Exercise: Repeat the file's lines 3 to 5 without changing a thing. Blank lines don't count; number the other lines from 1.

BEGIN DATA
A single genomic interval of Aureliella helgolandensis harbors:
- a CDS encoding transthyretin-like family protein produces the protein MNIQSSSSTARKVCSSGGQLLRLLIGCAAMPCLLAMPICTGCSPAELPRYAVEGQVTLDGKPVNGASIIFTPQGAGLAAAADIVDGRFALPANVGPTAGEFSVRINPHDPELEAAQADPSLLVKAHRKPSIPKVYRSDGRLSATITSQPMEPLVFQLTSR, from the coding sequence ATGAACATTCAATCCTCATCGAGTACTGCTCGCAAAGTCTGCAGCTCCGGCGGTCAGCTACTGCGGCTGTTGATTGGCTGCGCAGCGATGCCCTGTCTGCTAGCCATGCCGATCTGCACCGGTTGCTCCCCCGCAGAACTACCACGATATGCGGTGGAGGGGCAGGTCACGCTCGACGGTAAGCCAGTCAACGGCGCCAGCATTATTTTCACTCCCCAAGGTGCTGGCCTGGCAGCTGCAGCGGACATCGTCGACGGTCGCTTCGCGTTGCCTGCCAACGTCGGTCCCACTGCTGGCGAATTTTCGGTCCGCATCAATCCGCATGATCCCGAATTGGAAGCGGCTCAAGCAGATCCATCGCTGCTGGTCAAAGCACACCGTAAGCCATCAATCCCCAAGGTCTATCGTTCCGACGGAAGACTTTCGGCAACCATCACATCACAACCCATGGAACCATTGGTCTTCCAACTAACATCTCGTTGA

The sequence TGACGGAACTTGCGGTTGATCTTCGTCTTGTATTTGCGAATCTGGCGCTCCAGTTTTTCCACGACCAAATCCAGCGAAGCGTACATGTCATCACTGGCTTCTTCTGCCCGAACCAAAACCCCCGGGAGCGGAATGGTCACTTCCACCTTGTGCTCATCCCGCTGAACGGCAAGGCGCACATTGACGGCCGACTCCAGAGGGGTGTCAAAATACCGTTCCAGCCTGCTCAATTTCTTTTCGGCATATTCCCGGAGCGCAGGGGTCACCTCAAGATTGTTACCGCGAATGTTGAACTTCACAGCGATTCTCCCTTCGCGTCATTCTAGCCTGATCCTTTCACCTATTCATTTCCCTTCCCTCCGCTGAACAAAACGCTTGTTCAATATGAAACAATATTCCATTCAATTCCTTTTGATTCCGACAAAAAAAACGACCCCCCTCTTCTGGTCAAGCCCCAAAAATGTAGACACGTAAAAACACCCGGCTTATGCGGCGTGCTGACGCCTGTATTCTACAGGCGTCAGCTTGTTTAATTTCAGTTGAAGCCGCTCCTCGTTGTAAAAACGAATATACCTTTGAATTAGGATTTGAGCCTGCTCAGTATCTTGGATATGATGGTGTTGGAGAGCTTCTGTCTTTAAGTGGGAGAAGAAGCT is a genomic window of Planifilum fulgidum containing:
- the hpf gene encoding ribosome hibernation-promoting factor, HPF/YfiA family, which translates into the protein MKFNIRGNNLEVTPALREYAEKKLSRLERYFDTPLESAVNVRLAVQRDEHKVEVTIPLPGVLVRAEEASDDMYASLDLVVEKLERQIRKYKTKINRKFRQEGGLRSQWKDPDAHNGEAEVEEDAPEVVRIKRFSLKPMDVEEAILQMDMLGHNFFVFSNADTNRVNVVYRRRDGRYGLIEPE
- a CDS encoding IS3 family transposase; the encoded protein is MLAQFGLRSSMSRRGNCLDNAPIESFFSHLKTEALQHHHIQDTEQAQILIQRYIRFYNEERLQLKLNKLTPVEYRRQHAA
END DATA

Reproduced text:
The sequence TGACGGAACTTGCGGTTGATCTTCGTCTTGTATTTGCGAATCTGGCGCTCCAGTTTTTCCACGACCAAATCCAGCGAAGCGTACATGTCATCACTGGCTTCTTCTGCCCGAACCAAAACCCCCGGGAGCGGAATGGTCACTTCCACCTTGTGCTCATCCCGCTGAACGGCAAGGCGCACATTGACGGCCGACTCCAGAGGGGTGTCAAAATACCGTTCCAGCCTGCTCAATTTCTTTTCGGCATATTCCCGGAGCGCAGGGGTCACCTCAAGATTGTTACCGCGAATGTTGAACTTCACAGCGATTCTCCCTTCGCGTCATTCTAGCCTGATCCTTTCACCTATTCATTTCCCTTCCCTCCGCTGAACAAAACGCTTGTTCAATATGAAACAATATTCCATTCAATTCCTTTTGATTCCGACAAAAAAAACGACCCCCCTCTTCTGGTCAAGCCCCAAAAATGTAGACACGTAAAAACACCCGGCTTATGCGGCGTGCTGACGCCTGTATTCTACAGGCGTCAGCTTGTTTAATTTCAGTTGAAGCCGCTCCTCGTTGTAAAAACGAATATACCTTTGAATTAGGATTTGAGCCTGCTCAGTATCTTGGATATGATGGTGTTGGAGAGCTTCTGTCTTTAAGTGGGAGAAGAAGCT is a genomic window of Planifilum fulgidum containing:
- the hpf gene encoding ribosome hibernation-promoting factor, HPF/YfiA family, which translates into the protein MKFNIRGNNLEVTPALREYAEKKLSRLERYFDTPLESAVNVRLAVQRDEHKVEVTIPLPGVLVRAEEASDDMYASLDLVVEKLERQIRKYKTKINRKFRQEGGLRSQWKDPDAHNGEAEVEEDAPEVVRIKRFSLKPMDVEEAILQMDMLGHNFFVFSNADTNRVNVVYRRRDGRYGLIEPE
- a CDS encoding IS3 family transposase; the encoded protein is MLAQFGLRSSMSRRGNCLDNAPIESFFSHLKTEALQHHHIQDTEQAQILIQRYIRFYNEERLQLKLNKLTPVEYRRQHAA